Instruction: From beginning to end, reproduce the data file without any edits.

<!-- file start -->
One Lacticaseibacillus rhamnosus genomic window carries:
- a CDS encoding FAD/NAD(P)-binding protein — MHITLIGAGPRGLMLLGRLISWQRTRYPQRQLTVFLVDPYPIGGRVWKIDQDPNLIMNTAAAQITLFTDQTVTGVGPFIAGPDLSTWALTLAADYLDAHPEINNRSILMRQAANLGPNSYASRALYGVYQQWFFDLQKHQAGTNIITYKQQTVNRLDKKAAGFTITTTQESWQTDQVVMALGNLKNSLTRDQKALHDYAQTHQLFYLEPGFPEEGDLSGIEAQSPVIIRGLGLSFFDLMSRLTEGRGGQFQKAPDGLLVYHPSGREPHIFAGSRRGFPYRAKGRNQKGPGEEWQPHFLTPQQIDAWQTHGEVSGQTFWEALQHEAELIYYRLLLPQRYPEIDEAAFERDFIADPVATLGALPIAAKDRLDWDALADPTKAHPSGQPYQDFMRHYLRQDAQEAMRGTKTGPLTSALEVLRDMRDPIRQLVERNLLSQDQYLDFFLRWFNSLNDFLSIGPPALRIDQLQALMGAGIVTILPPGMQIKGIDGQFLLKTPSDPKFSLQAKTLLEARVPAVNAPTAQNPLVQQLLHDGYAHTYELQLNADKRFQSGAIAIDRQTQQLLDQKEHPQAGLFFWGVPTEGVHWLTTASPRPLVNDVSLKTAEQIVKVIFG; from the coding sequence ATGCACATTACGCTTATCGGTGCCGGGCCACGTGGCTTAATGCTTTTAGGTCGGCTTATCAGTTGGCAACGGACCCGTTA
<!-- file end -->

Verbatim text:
One Lacticaseibacillus rhamnosus genomic window carries:
- a CDS encoding FAD/NAD(P)-binding protein — MHITLIGAGPRGLMLLGRLISWQRTRYPQRQLTVFLVDPYPIGGRVWKIDQDPNLIMNTAAAQITLFTDQTVTGVGPFIAGPDLSTWALTLAADYLDAHPEINNRSILMRQAANLGPNSYASRALYGVYQQWFFDLQKHQAGTNIITYKQQTVNRLDKKAAGFTITTTQESWQTDQVVMALGNLKNSLTRDQKALHDYAQTHQLFYLEPGFPEEGDLSGIEAQSPVIIRGLGLSFFDLMSRLTEGRGGQFQKAPDGLLVYHPSGREPHIFAGSRRGFPYRAKGRNQKGPGEEWQPHFLTPQQIDAWQTHGEVSGQTFWEALQHEAELIYYRLLLPQRYPEIDEAAFERDFIADPVATLGALPIAAKDRLDWDALADPTKAHPSGQPYQDFMRHYLRQDAQEAMRGTKTGPLTSALEVLRDMRDPIRQLVERNLLSQDQYLDFFLRWFNSLNDFLSIGPPALRIDQLQALMGAGIVTILPPGMQIKGIDGQFLLKTPSDPKFSLQAKTLLEARVPAVNAPTAQNPLVQQLLHDGYAHTYELQLNADKRFQSGAIAIDRQTQQLLDQKEHPQAGLFFWGVPTEGVHWLTTASPRPLVNDVSLKTAEQIVKVIFG; from the coding sequence ATGCACATTACGCTTATCGGTGCCGGGCCACGTGGCTTAATGCTTTTAGGTCGGCTTATCAGTTGGCAACGGACCCGTTA